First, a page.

Women's Hour presenter JANE GARVEY on growing up in Crosby, Merseyside, and why there's nothing better than falling asleep to the sound of the sea. Interview by Alex Reece
I’m from Crosby, although oddly enough, when you grow up so close to something, you take it for granted, don’t you?
The beach is quite dramatic – the sky is really enormous, because it’s so flat. And its potential has been realised because of the Antony Gormley installation, so thank God for him.
I remember interviewing Antony Gormley once, and his way of describing his installation on the beach – it’s called Another Place – is that it’s all about these figures gazing out to sea and thinking about possibility and other places.
I guess Liverpool does symbolise that, as somewhere that people came to from Ireland (in fact, my family did – a classic Potato Famine story), and then other people left to go to America. I find it a very moving thing.
I’ve got a picture of Crosby Beach in my bathroom in London and it’s one of my prized possessions. My parents are still there, and they’re 80 and nearly 80, but it’s where they go walking every day, because there’s a really flat footpath. So when I’m there, we take my kids along that path.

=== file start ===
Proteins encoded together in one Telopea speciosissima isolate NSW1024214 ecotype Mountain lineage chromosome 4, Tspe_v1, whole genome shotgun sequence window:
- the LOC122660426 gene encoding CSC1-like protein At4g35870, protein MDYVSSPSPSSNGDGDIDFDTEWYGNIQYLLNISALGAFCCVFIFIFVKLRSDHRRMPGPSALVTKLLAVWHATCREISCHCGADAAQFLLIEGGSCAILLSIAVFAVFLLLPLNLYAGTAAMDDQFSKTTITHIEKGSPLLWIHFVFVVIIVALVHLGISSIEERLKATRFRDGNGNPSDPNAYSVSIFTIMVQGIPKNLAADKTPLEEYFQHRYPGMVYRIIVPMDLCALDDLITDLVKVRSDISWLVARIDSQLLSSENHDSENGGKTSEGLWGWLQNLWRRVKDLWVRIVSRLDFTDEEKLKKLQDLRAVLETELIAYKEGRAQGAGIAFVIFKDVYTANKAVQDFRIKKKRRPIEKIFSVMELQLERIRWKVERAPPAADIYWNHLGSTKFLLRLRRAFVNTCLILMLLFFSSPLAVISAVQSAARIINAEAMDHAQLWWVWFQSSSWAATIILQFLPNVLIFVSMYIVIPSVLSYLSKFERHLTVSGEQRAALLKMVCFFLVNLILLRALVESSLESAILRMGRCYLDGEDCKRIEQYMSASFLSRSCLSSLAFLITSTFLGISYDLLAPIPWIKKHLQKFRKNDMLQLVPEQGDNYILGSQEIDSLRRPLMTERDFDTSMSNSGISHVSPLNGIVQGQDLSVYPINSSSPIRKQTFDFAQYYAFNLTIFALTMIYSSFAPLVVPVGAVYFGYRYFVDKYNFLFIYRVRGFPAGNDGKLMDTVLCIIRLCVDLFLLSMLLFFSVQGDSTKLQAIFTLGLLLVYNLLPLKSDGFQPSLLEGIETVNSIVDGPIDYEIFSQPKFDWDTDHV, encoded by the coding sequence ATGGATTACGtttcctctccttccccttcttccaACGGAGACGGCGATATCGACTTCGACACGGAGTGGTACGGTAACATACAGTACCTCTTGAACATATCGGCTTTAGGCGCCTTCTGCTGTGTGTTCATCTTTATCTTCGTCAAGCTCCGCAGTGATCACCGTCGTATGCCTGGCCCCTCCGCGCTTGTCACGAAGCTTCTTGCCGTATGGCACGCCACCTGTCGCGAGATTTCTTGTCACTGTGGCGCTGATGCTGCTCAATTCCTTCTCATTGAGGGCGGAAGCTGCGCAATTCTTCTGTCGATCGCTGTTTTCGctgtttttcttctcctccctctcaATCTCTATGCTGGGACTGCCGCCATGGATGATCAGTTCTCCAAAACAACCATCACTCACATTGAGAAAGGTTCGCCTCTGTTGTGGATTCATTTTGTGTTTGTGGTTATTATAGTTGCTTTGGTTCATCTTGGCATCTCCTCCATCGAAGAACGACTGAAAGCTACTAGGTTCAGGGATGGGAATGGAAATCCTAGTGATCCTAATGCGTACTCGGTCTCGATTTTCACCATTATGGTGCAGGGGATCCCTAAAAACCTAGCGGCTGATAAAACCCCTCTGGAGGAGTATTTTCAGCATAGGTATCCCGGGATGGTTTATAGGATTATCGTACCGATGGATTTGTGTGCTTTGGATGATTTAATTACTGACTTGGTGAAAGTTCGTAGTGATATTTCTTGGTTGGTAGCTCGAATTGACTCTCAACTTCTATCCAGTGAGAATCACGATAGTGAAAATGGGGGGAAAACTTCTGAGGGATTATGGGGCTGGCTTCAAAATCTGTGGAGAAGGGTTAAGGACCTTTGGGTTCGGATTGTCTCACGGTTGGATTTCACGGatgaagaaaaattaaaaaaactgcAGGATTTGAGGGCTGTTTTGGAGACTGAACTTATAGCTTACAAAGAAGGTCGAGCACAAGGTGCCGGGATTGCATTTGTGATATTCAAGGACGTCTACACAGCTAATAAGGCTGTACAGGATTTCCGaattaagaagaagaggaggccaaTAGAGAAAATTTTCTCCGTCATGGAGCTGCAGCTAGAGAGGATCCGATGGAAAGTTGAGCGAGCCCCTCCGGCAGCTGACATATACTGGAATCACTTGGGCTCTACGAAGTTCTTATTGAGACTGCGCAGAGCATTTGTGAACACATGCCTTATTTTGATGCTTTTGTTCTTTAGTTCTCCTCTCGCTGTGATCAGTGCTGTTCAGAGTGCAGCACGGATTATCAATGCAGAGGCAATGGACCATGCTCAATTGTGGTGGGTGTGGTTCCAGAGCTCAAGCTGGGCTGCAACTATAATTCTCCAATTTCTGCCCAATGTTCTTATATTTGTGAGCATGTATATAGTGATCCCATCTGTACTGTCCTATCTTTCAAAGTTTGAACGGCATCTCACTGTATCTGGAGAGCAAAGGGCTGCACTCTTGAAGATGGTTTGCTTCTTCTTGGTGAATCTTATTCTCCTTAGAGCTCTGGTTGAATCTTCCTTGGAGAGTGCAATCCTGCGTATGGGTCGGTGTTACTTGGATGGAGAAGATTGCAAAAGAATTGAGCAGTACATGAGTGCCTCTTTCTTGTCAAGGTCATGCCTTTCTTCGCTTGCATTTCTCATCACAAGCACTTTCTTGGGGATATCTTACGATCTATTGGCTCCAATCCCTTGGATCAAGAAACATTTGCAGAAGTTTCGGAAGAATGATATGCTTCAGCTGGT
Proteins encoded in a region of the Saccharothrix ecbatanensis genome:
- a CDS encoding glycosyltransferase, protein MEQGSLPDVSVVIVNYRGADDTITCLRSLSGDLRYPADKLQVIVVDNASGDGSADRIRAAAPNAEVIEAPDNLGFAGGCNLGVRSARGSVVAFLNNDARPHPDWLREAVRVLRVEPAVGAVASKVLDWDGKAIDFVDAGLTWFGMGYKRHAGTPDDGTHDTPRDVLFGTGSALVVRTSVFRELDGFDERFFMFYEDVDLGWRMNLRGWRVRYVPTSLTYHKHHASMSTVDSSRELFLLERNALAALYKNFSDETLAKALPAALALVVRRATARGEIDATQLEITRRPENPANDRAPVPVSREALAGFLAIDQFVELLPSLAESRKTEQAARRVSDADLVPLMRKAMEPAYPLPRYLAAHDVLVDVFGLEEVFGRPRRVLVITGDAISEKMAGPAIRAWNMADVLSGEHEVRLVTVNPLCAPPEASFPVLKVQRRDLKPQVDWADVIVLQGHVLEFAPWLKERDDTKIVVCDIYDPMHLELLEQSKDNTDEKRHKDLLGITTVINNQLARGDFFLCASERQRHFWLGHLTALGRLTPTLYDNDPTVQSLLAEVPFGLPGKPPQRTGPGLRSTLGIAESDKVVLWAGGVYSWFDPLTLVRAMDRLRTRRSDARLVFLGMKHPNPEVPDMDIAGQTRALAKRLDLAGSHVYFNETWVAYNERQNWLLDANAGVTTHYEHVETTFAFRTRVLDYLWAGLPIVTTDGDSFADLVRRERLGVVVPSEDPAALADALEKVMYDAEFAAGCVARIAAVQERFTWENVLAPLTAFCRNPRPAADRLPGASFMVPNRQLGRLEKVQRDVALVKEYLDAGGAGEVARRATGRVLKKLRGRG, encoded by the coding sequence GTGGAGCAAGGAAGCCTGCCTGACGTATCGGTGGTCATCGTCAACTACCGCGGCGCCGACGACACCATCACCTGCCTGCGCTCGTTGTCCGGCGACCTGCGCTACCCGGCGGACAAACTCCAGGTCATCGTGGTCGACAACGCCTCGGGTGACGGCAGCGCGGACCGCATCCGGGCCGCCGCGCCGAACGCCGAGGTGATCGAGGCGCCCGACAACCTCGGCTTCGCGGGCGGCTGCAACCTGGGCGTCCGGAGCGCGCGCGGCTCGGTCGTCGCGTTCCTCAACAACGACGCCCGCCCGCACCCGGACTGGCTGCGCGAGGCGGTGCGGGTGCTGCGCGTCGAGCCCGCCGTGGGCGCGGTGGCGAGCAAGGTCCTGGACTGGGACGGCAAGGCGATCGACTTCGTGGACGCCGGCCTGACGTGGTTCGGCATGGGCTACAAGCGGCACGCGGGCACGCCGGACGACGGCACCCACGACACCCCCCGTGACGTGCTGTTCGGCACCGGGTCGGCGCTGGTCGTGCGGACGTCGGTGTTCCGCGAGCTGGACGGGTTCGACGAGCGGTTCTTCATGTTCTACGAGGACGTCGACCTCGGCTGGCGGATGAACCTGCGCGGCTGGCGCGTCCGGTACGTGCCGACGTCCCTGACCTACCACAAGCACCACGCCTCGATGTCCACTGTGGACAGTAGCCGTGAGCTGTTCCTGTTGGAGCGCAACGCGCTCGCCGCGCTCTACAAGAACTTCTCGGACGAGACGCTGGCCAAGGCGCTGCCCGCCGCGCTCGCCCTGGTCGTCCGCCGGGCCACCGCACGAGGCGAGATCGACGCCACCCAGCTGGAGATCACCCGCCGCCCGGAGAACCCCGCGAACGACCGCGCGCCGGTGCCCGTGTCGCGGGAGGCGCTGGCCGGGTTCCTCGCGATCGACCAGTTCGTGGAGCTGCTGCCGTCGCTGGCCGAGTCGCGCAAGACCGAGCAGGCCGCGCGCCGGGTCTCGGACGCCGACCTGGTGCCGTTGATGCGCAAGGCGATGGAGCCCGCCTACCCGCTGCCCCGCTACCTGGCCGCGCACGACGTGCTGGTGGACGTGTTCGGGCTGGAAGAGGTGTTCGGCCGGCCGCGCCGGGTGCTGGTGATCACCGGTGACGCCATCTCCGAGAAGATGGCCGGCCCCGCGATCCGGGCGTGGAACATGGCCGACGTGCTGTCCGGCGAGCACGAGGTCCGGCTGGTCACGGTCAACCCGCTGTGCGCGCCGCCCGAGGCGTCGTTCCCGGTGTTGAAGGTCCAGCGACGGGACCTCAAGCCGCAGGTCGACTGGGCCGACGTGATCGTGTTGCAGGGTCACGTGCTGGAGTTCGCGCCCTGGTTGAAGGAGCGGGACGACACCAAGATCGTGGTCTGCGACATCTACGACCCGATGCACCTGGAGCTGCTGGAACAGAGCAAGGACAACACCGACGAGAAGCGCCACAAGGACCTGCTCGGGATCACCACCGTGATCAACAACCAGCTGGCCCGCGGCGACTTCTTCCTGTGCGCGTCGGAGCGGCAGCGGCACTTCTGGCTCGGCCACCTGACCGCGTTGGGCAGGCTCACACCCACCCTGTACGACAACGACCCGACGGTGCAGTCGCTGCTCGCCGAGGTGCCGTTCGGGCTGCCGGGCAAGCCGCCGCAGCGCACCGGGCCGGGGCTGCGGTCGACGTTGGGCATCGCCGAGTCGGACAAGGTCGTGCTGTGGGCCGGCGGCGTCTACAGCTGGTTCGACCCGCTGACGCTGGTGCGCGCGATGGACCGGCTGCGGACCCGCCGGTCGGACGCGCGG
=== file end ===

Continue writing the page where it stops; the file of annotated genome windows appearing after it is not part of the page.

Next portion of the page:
During the day, there’s never a time when there isn’t a car in the car park and it’s often just people gazing out to sea with a Thermos flask. On a clear day, you can see Blackpool Tower or the wind farm and you can just about see the Welsh mountains and New Brighton on the Wirral.
The only problem, and it’s something I’ve said before, is that there isn’t a café on the beach and I just don’t know why.
I visit Gower in South Wales quite a bit and I don’t think there’s anything better than falling asleep when all you can hear is the waves. Growing up by the sea has more influence than we realise.
If I had money to invest, there are some swanky new flats overlooking Crosby Beach, and I could see myself having a bolthole somewhere like that when I’m older. I don’t know whether it’ll ever happen – but it would be nice.
Jane Garvey presents Woman’s Hour on BBC Radio 4.
"I remember interviewing Antony Gormley once, and his way of describing his installation on the beach – it’s called Another Place – is that it’s all about these figures gazing out to sea and thinking about possibility and other places."